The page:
Many outer membrane proteins displayed heat modifiability (Dekker et al., 1995; Konieczny et al., 2001; Oomen et al., 2004) that is the correctly folded monomer had a faster electrophoretic mobility in semi-native PAGE than the heat-denaturated form. To assess if the C-terminal domain of PlpD attains a proper β-barrel conformation in the outer membrane, its heat modifiability was tested on semi-native gels as described in Experimental procedures. As shown in Fig. 3B (left panel), PlpD C-terminus is immunodetected as a folded monomeric form that migrates faster in semi-native PAGE than the heat-denatured form. In those semi-native conditions, the P. aeruginosa porin trimers are stable and observable at the top of the gel, while the heat-denatured porins are dissociated into monomers (Fig. 3B, right panel). The C-terminal domain of PlpD thus displays the heat modifiability of many outer membrane proteins that tends to indicate a proper folding of this transporter domain as a β-barrel in the outer membrane.
PlpD possesses lipase activity
To gain insight into the function of PlpD, we assessed the activity of PlpD produced in E. coli since P. aeruginosa itself secretes several lipolytic enzymes. The plpD gene was cloned in the expression vector pET22b(+), yielding plasmid pET22plpD. The plasmid contains the plpD gene under the control of an IPTG-inducible T7 promoter. The recombinant plasmid carrying plpD was introduced in E. coli BL21(DE3), plpD gene expression was induced with IPTG, cells were collected by centrifugation, the total cellular proteins were separated on SDS-PAGE and stained with Coomassie blue. A protein with an apparent size of 90 kDa is specifically abundant in the BL21(DE3) (pET22plpD) cell fraction upon IPTG induction, which likely represents the full-length form of PlpD (Fig. 4A, lane 4). This was confirmed by Western blotting using anti-PlpD antibodies (data not shown and Figs S2 and S3 in Supporting information). In contrast with P. aeruginosa, PlpD is not cleaved in E. coli. The size of the PlpD protein produced in E. coli (∼90 kDa) is higher than the predicted molecular weight (80 899) but is in agreement with the sum of the apparent sizes of the intracellular PlpD C-terminus (∼47 kDa) and the secreted domain (∼45 kDa) observed in P. aeruginosa.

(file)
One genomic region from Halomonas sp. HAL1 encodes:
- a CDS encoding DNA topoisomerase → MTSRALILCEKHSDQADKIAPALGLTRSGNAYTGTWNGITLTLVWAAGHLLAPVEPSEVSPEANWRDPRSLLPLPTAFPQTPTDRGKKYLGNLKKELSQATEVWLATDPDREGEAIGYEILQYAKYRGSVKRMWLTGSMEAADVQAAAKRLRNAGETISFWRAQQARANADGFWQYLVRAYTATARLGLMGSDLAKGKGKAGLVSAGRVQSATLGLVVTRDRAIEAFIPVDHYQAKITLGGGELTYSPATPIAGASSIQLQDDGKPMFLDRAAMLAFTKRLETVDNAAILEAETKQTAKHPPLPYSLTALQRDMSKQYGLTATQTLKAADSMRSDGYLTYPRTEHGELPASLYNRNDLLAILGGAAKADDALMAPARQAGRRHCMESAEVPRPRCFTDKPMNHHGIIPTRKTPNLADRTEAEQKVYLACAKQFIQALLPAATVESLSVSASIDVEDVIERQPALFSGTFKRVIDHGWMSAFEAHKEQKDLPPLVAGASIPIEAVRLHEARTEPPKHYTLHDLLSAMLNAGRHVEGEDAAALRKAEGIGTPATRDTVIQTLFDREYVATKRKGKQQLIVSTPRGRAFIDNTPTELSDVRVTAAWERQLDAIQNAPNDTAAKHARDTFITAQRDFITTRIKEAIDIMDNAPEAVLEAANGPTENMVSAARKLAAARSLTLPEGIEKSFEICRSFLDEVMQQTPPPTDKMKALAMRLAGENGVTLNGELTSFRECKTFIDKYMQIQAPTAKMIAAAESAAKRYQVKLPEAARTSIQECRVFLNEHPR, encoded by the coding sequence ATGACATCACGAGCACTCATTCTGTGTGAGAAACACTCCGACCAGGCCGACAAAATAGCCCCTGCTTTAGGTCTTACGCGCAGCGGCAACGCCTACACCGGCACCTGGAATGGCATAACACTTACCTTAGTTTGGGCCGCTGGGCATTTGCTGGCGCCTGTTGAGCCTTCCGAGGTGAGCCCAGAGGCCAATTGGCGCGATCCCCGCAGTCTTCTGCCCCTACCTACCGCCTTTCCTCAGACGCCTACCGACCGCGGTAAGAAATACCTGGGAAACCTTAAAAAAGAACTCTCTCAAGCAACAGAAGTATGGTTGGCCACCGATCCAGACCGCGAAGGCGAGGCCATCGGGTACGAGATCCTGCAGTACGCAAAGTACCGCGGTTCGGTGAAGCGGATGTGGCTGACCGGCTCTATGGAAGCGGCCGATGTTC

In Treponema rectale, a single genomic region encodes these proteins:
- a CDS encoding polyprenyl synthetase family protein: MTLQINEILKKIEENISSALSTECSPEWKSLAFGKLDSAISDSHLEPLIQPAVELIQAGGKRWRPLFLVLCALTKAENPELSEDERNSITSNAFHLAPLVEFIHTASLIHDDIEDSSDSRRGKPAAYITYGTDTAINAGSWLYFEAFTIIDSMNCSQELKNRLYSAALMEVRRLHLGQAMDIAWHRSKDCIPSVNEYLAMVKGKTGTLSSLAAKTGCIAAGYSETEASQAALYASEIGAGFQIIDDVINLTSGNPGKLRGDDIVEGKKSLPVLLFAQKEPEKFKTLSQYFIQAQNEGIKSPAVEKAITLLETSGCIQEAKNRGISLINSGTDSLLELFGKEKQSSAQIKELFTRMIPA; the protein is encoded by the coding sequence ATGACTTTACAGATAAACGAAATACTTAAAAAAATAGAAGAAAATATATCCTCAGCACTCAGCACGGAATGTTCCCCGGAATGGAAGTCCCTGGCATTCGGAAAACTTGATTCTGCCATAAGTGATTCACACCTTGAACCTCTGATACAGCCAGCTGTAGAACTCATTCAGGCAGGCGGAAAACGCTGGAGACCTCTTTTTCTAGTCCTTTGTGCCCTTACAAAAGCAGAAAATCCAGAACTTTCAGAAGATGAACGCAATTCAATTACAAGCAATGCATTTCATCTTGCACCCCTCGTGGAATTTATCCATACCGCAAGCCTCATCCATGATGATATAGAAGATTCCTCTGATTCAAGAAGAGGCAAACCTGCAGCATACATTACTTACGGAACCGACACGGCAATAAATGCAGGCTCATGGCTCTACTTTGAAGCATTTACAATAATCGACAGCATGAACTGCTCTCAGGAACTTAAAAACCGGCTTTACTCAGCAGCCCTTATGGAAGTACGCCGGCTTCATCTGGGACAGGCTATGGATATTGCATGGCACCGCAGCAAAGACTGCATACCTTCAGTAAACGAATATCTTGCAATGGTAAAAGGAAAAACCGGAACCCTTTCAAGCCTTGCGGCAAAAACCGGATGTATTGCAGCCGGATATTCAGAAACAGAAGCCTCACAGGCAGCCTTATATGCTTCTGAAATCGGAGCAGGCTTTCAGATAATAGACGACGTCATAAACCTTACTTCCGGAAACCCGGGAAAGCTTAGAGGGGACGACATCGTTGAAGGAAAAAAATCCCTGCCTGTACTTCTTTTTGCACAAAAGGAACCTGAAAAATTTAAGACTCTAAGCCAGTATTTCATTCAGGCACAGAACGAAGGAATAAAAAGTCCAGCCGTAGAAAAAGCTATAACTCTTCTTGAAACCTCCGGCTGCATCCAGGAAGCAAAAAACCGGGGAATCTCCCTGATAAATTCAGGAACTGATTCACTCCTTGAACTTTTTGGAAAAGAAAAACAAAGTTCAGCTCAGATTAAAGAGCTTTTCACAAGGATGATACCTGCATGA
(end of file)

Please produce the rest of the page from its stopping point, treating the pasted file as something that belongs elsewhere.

We further examined the activity of PlpD towards lipids. Whole cell extracts of E. coli producing full-length PlpD, or not, were mixed with p-nitrophenyl palmitate and the release of p-nitrophenol was measured (see Experimental procedures). Extracts from bacteria producing PlpD released significantly more p-nitrophenol than samples from the strains containing either the empty vector or pET22plpD for which expression was not induced. PlpD activity in the IPTG-induced E. coli strain was comparable to the P. aeruginosa LipA activity used as a positive control (Fig. 4B). We concluded that the full-length PlpD has a lipase activity in vitro, which further confirms that PlpD is a PLP.